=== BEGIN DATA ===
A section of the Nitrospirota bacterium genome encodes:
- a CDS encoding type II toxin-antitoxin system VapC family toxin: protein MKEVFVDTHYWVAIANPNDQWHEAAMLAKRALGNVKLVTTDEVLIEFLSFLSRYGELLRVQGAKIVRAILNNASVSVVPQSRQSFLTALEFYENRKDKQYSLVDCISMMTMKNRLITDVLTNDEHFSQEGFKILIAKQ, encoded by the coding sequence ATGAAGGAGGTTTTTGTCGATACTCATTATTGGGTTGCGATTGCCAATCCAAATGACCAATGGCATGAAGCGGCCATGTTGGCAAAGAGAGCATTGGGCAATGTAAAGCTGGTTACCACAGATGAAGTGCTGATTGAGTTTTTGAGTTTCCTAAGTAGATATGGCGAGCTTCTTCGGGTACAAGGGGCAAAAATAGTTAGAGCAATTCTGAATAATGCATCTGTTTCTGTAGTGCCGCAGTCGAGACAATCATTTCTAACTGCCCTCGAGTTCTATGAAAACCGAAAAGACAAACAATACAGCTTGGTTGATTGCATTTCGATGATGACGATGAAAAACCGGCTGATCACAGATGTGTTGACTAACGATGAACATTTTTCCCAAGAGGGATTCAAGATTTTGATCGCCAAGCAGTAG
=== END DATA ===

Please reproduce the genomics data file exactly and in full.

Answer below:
A section of the Nitrospirota bacterium genome encodes:
- a CDS encoding type II toxin-antitoxin system VapC family toxin: protein MKEVFVDTHYWVAIANPNDQWHEAAMLAKRALGNVKLVTTDEVLIEFLSFLSRYGELLRVQGAKIVRAILNNASVSVVPQSRQSFLTALEFYENRKDKQYSLVDCISMMTMKNRLITDVLTNDEHFSQEGFKILIAKQ, encoded by the coding sequence ATGAAGGAGGTTTTTGTCGATACTCATTATTGGGTTGCGATTGCCAATCCAAATGACCAATGGCATGAAGCGGCCATGTTGGCAAAGAGAGCATTGGGCAATGTAAAGCTGGTTACCACAGATGAAGTGCTGATTGAGTTTTTGAGTTTCCTAAGTAGATATGGCGAGCTTCTTCGGGTACAAGGGGCAAAAATAGTTAGAGCAATTCTGAATAATGCATCTGTTTCTGTAGTGCCGCAGTCGAGACAATCATTTCTAACTGCCCTCGAGTTCTATGAAAACCGAAAAGACAAACAATACAGCTTGGTTGATTGCATTTCGATGATGACGATGAAAAACCGGCTGATCACAGATGTGTTGACTAACGATGAACATTTTTCCCAAGAGGGATTCAAGATTTTGATCGCCAAGCAGTAG